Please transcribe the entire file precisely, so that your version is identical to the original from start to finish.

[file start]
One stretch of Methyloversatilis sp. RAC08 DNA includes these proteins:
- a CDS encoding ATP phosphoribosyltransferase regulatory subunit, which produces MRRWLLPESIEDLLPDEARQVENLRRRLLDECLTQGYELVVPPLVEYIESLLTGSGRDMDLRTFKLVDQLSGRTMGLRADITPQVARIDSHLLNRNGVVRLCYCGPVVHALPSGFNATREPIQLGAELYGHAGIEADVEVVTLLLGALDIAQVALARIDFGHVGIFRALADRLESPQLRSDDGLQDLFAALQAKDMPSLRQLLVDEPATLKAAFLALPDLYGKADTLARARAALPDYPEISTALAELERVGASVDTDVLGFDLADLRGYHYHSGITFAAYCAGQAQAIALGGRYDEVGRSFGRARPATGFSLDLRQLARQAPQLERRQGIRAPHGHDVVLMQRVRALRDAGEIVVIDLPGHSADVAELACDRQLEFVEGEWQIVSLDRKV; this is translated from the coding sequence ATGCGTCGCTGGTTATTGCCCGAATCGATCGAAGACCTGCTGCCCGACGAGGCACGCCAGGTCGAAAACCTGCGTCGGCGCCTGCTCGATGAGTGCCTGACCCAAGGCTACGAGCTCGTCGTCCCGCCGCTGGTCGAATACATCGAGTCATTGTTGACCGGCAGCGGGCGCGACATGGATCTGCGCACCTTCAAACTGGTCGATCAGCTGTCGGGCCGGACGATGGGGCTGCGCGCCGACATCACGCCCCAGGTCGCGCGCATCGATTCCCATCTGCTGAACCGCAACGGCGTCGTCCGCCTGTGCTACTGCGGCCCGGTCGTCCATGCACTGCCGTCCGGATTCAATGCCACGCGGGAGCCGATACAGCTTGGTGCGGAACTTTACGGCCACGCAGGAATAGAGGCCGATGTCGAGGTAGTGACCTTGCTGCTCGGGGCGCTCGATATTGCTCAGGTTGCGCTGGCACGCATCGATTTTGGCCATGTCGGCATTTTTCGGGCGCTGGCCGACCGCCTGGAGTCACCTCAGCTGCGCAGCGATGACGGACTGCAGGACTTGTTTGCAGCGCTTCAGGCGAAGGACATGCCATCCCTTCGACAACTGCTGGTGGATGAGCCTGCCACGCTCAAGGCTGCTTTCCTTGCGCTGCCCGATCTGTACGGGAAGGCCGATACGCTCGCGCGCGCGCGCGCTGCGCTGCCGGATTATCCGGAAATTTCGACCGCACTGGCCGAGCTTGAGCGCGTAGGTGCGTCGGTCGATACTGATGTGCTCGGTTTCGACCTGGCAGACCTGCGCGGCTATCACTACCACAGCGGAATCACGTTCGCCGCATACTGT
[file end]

One stretch of Methyloversatilis sp. RAC08 DNA includes these proteins:
- a CDS encoding ATP phosphoribosyltransferase regulatory subunit, which produces MRRWLLPESIEDLLPDEARQVENLRRRLLDECLTQGYELVVPPLVEYIESLLTGSGRDMDLRTFKLVDQLSGRTMGLRADITPQVARIDSHLLNRNGVVRLCYCGPVVHALPSGFNATREPIQLGAELYGHAGIEADVEVVTLLLGALDIAQVALARIDFGHVGIFRALADRLESPQLRSDDGLQDLFAALQAKDMPSLRQLLVDEPATLKAAFLALPDLYGKADTLARARAALPDYPEISTALAELERVGASVDTDVLGFDLADLRGYHYHSGITFAAYCAGQAQAIALGGRYDEVGRSFGRARPATGFSLDLRQLARQAPQLERRQGIRAPHGHDVVLMQRVRALRDAGEIVVIDLPGHSADVAELACDRQLEFVEGEWQIVSLDRKV; this is translated from the coding sequence ATGCGTCGCTGGTTATTGCCCGAATCGATCGAAGACCTGCTGCCCGACGAGGCACGCCAGGTCGAAAACCTGCGTCGGCGCCTGCTCGATGAGTGCCTGACCCAAGGCTACGAGCTCGTCGTCCCGCCGCTGGTCGAATACATCGAGTCATTGTTGACCGGCAGCGGGCGCGACATGGATCTGCGCACCTTCAAACTGGTCGATCAGCTGTCGGGCCGGACGATGGGGCTGCGCGCCGACATCACGCCCCAGGTCGCGCGCATCGATTCCCATCTGCTGAACCGCAACGGCGTCGTCCGCCTGTGCTACTGCGGCCCGGTCGTCCATGCACTGCCGTCCGGATTCAATGCCACGCGGGAGCCGATACAGCTTGGTGCGGAACTTTACGGCCACGCAGGAATAGAGGCCGATGTCGAGGTAGTGACCTTGCTGCTCGGGGCGCTCGATATTGCTCAGGTTGCGCTGGCACGCATCGATTTTGGCCATGTCGGCATTTTTCGGGCGCTGGCCGACCGCCTGGAGTCACCTCAGCTGCGCAGCGATGACGGACTGCAGGACTTGTTTGCAGCGCTTCAGGCGAAGGACATGCCATCCCTTCGACAACTGCTGGTGGATGAGCCTGCCACGCTCAAGGCTGCTTTCCTTGCGCTGCCCGATCTGTACGGGAAGGCCGATACGCTCGCGCGCGCGCGCGCTGCGCTGCCGGATTATCCGGAAATTTCGACCGCACTGGCCGAGCTTGAGCGCGTAGGTGCGTCGGTCGATACTGATGTGCTCGGTTTCGACCTGGCAGACCTGCGCGGCTATCACTACCACAGCGGAATCACGTTCGCCGCATACTGT